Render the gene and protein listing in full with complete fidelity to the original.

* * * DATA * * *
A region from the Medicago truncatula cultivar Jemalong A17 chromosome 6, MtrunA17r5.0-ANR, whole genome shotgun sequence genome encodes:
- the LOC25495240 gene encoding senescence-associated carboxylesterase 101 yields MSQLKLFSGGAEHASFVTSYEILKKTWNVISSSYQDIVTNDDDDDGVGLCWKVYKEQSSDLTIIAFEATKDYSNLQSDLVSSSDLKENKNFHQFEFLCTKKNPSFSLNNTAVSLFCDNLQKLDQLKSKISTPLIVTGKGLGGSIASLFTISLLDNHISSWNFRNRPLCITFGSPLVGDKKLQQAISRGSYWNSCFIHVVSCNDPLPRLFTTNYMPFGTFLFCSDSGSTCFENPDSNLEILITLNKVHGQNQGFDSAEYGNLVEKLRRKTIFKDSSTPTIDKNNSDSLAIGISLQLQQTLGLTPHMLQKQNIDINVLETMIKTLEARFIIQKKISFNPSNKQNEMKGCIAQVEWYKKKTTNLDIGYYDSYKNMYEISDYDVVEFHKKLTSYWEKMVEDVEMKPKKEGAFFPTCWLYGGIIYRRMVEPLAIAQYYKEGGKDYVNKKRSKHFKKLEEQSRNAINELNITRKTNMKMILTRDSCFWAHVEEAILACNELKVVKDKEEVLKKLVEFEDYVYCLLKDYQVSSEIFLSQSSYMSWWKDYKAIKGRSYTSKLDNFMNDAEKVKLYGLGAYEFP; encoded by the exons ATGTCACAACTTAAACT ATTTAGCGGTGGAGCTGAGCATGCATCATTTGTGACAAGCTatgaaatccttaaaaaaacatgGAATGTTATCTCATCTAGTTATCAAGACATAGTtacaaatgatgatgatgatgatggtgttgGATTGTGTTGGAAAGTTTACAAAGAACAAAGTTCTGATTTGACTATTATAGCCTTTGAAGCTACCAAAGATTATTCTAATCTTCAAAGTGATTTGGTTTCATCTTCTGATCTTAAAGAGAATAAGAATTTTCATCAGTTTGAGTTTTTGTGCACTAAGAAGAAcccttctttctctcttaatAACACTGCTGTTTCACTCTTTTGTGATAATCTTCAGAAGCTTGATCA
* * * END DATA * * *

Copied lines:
A region from the Medicago truncatula cultivar Jemalong A17 chromosome 6, MtrunA17r5.0-ANR, whole genome shotgun sequence genome encodes:
- the LOC25495240 gene encoding senescence-associated carboxylesterase 101 yields MSQLKLFSGGAEHASFVTSYEILKKTWNVISSSYQDIVTNDDDDDGVGLCWKVYKEQSSDLTIIAFEATKDYSNLQSDLVSSSDLKENKNFHQFEFLCTKKNPSFSLNNTAVSLFCDNLQKLDQLKSKISTPLIVTGKGLGGSIASLFTISLLDNHISSWNFRNRPLCITFGSPLVGDKKLQQAISRGSYWNSCFIHVVSCNDPLPRLFTTNYMPFGTFLFCSDSGSTCFENPDSNLEILITLNKVHGQNQGFDSAEYGNLVEKLRRKTIFKDSSTPTIDKNNSDSLAIGISLQLQQTLGLTPHMLQKQNIDINVLETMIKTLEARFIIQKKISFNPSNKQNEMKGCIAQVEWYKKKTTNLDIGYYDSYKNMYEISDYDVVEFHKKLTSYWEKMVEDVEMKPKKEGAFFPTCWLYGGIIYRRMVEPLAIAQYYKEGGKDYVNKKRSKHFKKLEEQSRNAINELNITRKTNMKMILTRDSCFWAHVEEAILACNELKVVKDKEEVLKKLVEFEDYVYCLLKDYQVSSEIFLSQSSYMSWWKDYKAIKGRSYTSKLDNFMNDAEKVKLYGLGAYEFP; encoded by the exons ATGTCACAACTTAAACT ATTTAGCGGTGGAGCTGAGCATGCATCATTTGTGACAAGCTatgaaatccttaaaaaaacatgGAATGTTATCTCATCTAGTTATCAAGACATAGTtacaaatgatgatgatgatgatggtgttgGATTGTGTTGGAAAGTTTACAAAGAACAAAGTTCTGATTTGACTATTATAGCCTTTGAAGCTACCAAAGATTATTCTAATCTTCAAAGTGATTTGGTTTCATCTTCTGATCTTAAAGAGAATAAGAATTTTCATCAGTTTGAGTTTTTGTGCACTAAGAAGAAcccttctttctctcttaatAACACTGCTGTTTCACTCTTTTGTGATAATCTTCAGAAGCTTGATCA